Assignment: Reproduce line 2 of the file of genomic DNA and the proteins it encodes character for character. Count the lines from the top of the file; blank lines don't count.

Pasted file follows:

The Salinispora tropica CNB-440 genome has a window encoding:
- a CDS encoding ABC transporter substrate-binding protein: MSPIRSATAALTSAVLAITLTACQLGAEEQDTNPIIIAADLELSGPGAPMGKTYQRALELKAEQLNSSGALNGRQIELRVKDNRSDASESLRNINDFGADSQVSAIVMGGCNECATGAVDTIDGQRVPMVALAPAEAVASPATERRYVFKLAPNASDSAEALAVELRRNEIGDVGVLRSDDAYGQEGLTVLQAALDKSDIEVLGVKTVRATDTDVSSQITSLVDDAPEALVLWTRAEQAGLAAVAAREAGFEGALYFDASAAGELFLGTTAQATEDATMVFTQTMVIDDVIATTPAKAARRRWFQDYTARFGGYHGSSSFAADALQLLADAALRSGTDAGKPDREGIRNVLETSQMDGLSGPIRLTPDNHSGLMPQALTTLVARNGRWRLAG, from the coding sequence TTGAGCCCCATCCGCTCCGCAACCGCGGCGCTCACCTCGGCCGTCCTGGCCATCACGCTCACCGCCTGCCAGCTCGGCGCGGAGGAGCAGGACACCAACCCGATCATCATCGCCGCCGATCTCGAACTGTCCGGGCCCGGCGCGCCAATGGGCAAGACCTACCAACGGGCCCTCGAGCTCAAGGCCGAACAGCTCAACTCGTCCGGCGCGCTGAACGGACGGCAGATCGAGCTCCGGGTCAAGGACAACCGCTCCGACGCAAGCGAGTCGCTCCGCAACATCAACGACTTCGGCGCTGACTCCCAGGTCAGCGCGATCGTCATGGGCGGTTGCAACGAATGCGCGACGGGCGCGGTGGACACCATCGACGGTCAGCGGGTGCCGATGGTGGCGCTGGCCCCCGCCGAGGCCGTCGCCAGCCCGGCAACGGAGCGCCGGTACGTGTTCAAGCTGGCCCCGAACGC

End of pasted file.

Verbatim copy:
- a CDS encoding ABC transporter substrate-binding protein: MSPIRSATAALTSAVLAITLTACQLGAEEQDTNPIIIAADLELSGPGAPMGKTYQRALELKAEQLNSSGALNGRQIELRVKDNRSDASESLRNINDFGADSQVSAIVMGGCNECATGAVDTIDGQRVPMVALAPAEAVASPATERRYVFKLAPNASDSAEALAVELRRNEIGDVGVLRSDDAYGQEGLTVLQAALDKSDIEVLGVKTVRATDTDVSSQITSLVDDAPEALVLWTRAEQAGLAAVAAREAGFEGALYFDASAAGELFLGTTAQATEDATMVFTQTMVIDDVIATTPAKAARRRWFQDYTARFGGYHGSSSFAADALQLLADAALRSGTDAGKPDREGIRNVLETSQMDGLSGPIRLTPDNHSGLMPQALTTLVARNGRWRLAG, from the coding sequence TTGAGCCCCATCCGCTCCGCAACCGCGGCGCTCACCTCGGCCGTCCTGGCCATCACGCTCACCGCCTGCCAGCTCGGCGCGGAGGAGCAGGACACCAACCCGATCATCATCGCCGCCGATCTCGAACTGTCCGGGCCCGGCGCGCCAATGGGCAAGACCTACCAACGGGCCCTCGAGCTCAAGGCCGAACAGCTCAACTCGTCCGGCGCGCTGAACGGACGGCAGATCGAGCTCCGGGTCAAGGACAACCGCTCCGACGCAAGCGAGTCGCTCCGCAACATCAACGACTTCGGCGCTGACTCCCAGGTCAGCGCGATCGTCATGGGCGGTTGCAACGAATGCGCGACGGGCGCGGTGGACACCATCGACGGTCAGCGGGTGCCGATGGTGGCGCTGGCCCCCGCCGAGGCCGTCGCCAGCCCGGCAACGGAGCGCCGGTACGTGTTCAAGCTGGCCCCGAACGC